Four years after Peltzer made history as the first known gay male to compete in the Olympics, an American would achieve a similar feat for lesbian women. Mildred “Babe” Didrikson is an American sporting legend, a woman who blurred boundaries and achieved incredible success in a number of different sports. In Los Angeles in 1932, Didrikson won two gold medals for the 80 meter hurdles and javelin, and a silver medal for the high jump. Post-Olympics, she carved out a lucrative career in golf, competing in the Los Angeles Open — a men’s tournament, and the first woman to do so — and becoming the biggest female golfing star of the ’40s and ’50s, winning 48 professional tours (41 in the LPGA) and numerous awards. She was named Woman Athlete of the 20th Century by the Associated Press in 1999. Though married, in her later years she formed an intimate relationship with fellow golfer Betty Dodd, who moved in with Didrikson and her husband.
In the years that followed Peltzer and Didrikson, countless other LGBT athletes would compete — albeit in silence. Caitlyn Jenner, then Bruce, took home the decathlon gold at the 1976 Olympics. Greg Louganis attained four golds and a silver (and a stack of gold medals from other events) during his diving career. He wouldn’t disclose either his sexuality or his HIV status until 1995, after he had retired. “I had every expectation that if I went public with the fact that I’m gay, no one would want to hire me and I’d lose my house,” he said in a press conference at the time.
The first athlete to compete openly at any games was U.S. equestrian star Robert Dover, who attended every Olympics between 1984 and 2004, and took home four bronze medals. Dover came out during the 1988 Seoul Olympics, and currently holds the record for the most number of games attended by an LGBT athlete. “In 1988 I came out publicly in Seoul at the Olympics as an openly gay athlete,” he told Eurodressage in 2013. “I have never looked back from that moment.”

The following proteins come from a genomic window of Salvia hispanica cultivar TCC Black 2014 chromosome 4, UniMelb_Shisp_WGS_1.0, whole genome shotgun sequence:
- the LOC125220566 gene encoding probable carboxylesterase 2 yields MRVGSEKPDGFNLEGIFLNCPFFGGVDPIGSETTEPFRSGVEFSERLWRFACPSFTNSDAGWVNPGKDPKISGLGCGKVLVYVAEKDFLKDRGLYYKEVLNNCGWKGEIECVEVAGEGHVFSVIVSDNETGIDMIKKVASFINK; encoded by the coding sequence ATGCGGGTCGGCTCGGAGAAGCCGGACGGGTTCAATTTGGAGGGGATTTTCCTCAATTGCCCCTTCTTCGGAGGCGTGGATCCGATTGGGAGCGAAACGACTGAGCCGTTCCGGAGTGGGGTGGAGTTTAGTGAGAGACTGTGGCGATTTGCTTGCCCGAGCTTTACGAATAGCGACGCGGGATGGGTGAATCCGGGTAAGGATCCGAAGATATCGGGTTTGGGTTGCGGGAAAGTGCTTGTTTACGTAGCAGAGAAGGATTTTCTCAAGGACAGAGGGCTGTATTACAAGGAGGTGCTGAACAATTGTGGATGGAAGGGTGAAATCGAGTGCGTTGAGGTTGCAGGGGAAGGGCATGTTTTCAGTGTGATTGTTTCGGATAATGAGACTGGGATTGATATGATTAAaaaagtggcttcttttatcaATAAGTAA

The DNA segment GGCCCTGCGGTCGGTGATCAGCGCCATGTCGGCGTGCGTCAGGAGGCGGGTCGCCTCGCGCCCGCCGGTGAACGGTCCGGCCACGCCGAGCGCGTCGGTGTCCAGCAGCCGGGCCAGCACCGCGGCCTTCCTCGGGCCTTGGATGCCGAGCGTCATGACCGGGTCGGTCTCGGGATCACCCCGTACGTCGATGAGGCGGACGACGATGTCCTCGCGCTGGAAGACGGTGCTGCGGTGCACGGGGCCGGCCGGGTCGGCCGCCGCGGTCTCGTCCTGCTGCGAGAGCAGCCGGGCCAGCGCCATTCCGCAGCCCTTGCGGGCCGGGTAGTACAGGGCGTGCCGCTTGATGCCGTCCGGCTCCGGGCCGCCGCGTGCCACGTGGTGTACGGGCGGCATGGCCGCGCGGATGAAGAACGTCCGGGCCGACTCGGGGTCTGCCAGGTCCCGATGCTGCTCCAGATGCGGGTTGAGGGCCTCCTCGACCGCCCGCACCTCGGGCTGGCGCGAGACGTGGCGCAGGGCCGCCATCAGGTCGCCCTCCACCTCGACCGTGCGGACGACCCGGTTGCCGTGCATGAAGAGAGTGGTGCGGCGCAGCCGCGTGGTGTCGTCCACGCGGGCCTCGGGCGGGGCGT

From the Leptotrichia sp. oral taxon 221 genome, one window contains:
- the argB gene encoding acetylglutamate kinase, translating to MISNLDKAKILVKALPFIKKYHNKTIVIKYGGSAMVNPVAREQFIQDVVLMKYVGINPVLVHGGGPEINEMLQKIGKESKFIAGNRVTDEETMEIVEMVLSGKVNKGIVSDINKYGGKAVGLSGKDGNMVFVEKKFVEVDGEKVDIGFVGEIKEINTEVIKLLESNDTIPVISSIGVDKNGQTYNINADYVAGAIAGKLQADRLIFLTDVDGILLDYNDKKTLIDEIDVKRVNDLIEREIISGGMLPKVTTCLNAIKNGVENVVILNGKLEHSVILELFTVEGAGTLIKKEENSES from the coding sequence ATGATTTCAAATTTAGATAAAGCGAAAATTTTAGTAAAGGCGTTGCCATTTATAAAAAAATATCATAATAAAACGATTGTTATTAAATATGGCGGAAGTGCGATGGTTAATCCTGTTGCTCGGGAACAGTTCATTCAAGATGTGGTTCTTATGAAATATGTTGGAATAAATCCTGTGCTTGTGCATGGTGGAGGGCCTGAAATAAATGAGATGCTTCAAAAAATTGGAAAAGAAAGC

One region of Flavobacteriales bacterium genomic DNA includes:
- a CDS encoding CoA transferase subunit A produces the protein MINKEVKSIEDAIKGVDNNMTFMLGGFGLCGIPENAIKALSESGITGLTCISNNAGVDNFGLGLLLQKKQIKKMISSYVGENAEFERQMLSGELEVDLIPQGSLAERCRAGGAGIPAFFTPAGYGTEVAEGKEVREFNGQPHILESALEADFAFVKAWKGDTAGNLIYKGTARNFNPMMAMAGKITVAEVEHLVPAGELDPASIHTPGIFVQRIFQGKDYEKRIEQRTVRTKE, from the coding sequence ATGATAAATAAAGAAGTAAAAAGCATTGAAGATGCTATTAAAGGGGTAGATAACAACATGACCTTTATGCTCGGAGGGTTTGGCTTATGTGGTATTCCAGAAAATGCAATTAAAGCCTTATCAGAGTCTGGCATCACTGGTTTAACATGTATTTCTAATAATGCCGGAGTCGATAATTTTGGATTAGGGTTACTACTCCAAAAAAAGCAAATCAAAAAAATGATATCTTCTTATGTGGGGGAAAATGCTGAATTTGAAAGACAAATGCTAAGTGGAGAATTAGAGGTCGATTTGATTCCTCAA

Dover’s openness paved the way for this year’s Olympics to be the most open and inclusive in its history. Despite a lack of openly trans athletes — who were only this year cleared to compete in the Olympics — LGBT representation is stronger than ever. And athletes themselves are more comfortable than ever participating openly. “I have heard not one peep about LGBT athletes fearful about going to Rio,” Cyd Zeigler told The Advocate.
It’s a stark contrast even to just eight years ago, when being gay at the Olympics was still controversial. When Australian diver Matthew Mitcham won gold for the 10 meter dive, he rushed into the crowd to embrace his partner, prompting NBC to cut to a different camera feed.
“[NBC] showed stories about everyone else’s families,” Greg Louganis told USA Today. “But just eight years ago, a major network was uncomfortable with a gay couple.”
These are challenging times for news organizations. And yet it’s crucial we stay active and provide vital resources and information to both our local readers and the world. So won’t you please take a moment and consider supporting Metro Weekly with a membership? For as little as $5 a month, you can help ensure Metro Weekly magazine and MetroWeekly.com remain free, viable resources as we provide the best, most diverse, culturally-resonant LGBTQ coverage in both the D.C. region and around the world. Memberships come with exclusive perks and discounts, your own personal digital delivery of each week’s magazine (and an archive), access to our Member's Lounge when it launches this fall, and exclusive members-only items like Metro Weekly Membership Mugs and Tote Bags! Check out all our membership levels here and please join us today!